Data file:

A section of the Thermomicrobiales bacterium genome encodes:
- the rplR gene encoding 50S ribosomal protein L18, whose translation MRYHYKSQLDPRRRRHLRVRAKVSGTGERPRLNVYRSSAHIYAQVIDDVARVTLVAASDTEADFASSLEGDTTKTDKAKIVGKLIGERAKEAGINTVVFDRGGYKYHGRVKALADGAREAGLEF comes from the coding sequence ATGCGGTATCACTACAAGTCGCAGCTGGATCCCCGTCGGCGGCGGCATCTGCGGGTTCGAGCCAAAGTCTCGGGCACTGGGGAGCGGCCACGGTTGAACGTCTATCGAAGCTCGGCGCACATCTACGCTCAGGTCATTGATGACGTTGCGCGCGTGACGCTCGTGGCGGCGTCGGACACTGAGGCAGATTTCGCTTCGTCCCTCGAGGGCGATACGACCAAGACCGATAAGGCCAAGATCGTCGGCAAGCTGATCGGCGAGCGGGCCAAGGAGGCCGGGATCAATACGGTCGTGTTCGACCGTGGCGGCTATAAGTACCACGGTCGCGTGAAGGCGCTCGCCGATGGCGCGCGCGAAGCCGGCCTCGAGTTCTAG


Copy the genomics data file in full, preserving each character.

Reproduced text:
A section of the Thermomicrobiales bacterium genome encodes:
- the rplR gene encoding 50S ribosomal protein L18, whose translation MRYHYKSQLDPRRRRHLRVRAKVSGTGERPRLNVYRSSAHIYAQVIDDVARVTLVAASDTEADFASSLEGDTTKTDKAKIVGKLIGERAKEAGINTVVFDRGGYKYHGRVKALADGAREAGLEF comes from the coding sequence ATGCGGTATCACTACAAGTCGCAGCTGGATCCCCGTCGGCGGCGGCATCTGCGGGTTCGAGCCAAAGTCTCGGGCACTGGGGAGCGGCCACGGTTGAACGTCTATCGAAGCTCGGCGCACATCTACGCTCAGGTCATTGATGACGTTGCGCGCGTGACGCTCGTGGCGGCGTCGGACACTGAGGCAGATTTCGCTTCGTCCCTCGAGGGCGATACGACCAAGACCGATAAGGCCAAGATCGTCGGCAAGCTGATCGGCGAGCGGGCCAAGGAGGCCGGGATCAATACGGTCGTGTTCGACCGTGGCGGCTATAAGTACCACGGTCGCGTGAAGGCGCTCGCCGATGGCGCGCGCGAAGCCGGCCTCGAGTTCTAG